Wednesday, June 10, 2009

The Lessons of History Have Not Been Learned

Following the end of the Vietnam War, journalists and historians spent the next 25 years trying to explain why America had been drawn into a war "it couldn't win" and why it had been so reluctant to admit this unassailable realization. 

In the 1960's, when America first became involved in Indo-China, Americans still believed in the invincibility of their military might. America had prevailed against Japan and Germany only 20+ years before. In Korea, it was felt that we would have overcome North Korea if China hadn't intervened. We thought our superior firepower, and our "can do" military, would surely prevail against a small, vulnerable Communist satellite. We hadn't any experience fighting on the Asian mainland, and we'd never before had to deal with a thoroughly "embedded" guerrilla force, which made it difficult to know who was a friend and who was not. But as that war dragged on, and the atrocities piled up, we discovered that what had worked in Europe and the Pacific, didn't in Vietnam.

The lesson of Vietnam was that, short of employing "weapons of mass destruction" it was unlikely we could overcome an indigenous revolutionary army through the usual ground offensive tactics, especially in the tangled terrain of tropical Southeast Asia. America's failure there, and our open admission of that failure, left a festering scar on our national pride. We had made a big commitment to "liberate" a nation, to preserve its possible future as a model Western-style democracy, but we had utterly failed, in large part because we had ended up nearly destroying a country we were trying to "save." Our indiscriminate use of Agent Orange, "cleansing" the countryside village by village of embedded Viet Cong volunteers, our pragmatic support of a corrupt puppet regime, the killing of hundreds of thousands of blameless civilians--these were the consequences of our adventure in Indo-China.  

Today, 40 years and four wars later, we're trying again to establish "democracy" in Northwest Pakistan, whose proxy government military is attempting, with American support, to eradicate the "Taliban" rebels from mountain villages and towns where they've been hiding, since we subdued Afghanistan. The parallels between our efforts in Pakistan and Vietnam are striking. This morning, reports of villages being shelled and "liberated" are producing the familiar pattern: Thousands of refugees, piles of rubble, disillusioned populations. Once more, we're leveling the countryside in order to "save" it. 

After America left Vietnam (in disgrace), we eventually came to accept the "inevitability" of the unification of Vietnam under a Communist regime. Today, we have diplomatically friendly relations with that country, and our citizens actually travel there with few restrictions. We trade with them.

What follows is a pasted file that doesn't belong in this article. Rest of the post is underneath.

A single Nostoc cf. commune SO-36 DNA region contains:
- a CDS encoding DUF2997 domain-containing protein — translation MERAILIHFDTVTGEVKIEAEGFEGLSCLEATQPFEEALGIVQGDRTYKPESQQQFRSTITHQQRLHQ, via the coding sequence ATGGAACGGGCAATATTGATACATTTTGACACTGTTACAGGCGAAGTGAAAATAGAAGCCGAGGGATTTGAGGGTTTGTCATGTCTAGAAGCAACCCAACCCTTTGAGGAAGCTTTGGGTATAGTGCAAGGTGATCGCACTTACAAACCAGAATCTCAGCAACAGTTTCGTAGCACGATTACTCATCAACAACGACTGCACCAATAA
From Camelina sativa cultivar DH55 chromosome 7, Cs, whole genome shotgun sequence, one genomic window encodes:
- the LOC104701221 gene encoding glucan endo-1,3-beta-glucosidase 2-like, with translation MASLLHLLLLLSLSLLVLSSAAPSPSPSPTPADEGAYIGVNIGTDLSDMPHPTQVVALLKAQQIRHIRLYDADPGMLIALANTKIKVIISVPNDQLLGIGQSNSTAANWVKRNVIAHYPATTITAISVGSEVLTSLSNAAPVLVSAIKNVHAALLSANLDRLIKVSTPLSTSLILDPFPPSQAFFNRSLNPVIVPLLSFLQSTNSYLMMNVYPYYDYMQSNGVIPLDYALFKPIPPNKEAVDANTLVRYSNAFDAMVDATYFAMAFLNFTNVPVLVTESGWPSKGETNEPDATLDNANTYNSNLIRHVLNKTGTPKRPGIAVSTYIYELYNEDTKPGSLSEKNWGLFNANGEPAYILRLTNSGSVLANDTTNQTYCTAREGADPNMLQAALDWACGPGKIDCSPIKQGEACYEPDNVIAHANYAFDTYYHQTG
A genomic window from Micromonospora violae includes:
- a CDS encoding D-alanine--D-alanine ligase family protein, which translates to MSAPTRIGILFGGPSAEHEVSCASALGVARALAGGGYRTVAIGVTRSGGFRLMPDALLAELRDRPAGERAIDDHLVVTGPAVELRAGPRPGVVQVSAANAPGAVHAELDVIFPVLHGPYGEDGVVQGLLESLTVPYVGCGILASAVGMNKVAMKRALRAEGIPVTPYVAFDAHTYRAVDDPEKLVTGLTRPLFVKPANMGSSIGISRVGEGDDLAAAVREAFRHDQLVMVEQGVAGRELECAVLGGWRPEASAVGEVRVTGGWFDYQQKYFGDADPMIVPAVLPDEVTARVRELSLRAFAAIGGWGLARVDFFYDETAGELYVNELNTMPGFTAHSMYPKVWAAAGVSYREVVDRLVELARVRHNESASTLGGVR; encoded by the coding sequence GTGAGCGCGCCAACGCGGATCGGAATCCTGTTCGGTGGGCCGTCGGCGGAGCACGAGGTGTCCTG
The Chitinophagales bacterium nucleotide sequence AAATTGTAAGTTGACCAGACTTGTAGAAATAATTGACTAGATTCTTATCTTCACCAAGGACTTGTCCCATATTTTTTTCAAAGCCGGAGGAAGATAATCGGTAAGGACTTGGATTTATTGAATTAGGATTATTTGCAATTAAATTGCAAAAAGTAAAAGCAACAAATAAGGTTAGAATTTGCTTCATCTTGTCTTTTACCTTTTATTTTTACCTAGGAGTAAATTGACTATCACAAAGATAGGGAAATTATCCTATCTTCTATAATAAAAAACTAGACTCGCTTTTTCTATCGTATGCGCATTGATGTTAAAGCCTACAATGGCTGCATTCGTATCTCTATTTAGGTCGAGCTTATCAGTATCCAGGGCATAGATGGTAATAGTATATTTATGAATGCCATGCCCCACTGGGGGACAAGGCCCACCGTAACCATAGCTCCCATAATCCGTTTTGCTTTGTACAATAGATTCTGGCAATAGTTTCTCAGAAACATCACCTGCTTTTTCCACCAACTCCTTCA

The lesson of Vietnam was that you can't bludgeon a country into submission and expect it to cooperate with your agenda, to follow your example of Western style democratic government. There are many objectionable aspects to Islamic fundamentalism, it is diametrically opposed to the way of life we enjoy in parliamentary democracies dominated by capitalistic enterprise. It is perfectly possible to make compelling arguments about how, as a way of life and government, Islam is regressive and harmful. 

But Islam is inextricably interwoven into the fabric of many Asian cultures. It has been a part of their lives for generations. The notion that we can dissect out the "bad" aspects of Islam--to remove it or kill it or "persuade" it with force to back down--is naive. Indigenous peoples, with their own centuries-old culture, can't be expected to adopt our ways and follow our example overnight. Attempting to force them to do so is a recipe for disaster. 

9/11 happened because we ignored all the clues and warning-signs of impending danger. 9/11 couldn't, really, have been much easier for Al Quaeda operatives. Clearly, America has done exactly what Osama bin-Laden wanted, stomping around like an elephant in Iraq, Afghanistan and Pakistan, crushing fragile, suspicious populations with sophisticated weaponry and door-to-door street sweeps. 

Vietnam, Iraq I and Iraq II, Afghanistan, and now Pakistan, have all been wars of "choice". In each instance, we've told ourselves we could go in, clean out the bad guys, be welcomed as liberators, and leave the place better than we found it. Instead of Communism--the evil we sought to defeat in Vietnam--we now have "international terrorism" as the bad guys. We continue to think that military intervention can be used as a short-hand to bring about rapid, favorable changes in indigenous cultures. But history teaches us that you can't do that. 

Imagine how Americans would feel, for instance, if China--which promises to be the world's next great superpower in this century--were to try to impose itself militarily here. Would any amount of bombing, martial rule, house to house searches, hostage-taking or torture, be likely to blunt our patriotism, subdue our desire to resist, make us compliant hosts to an invading foreign power?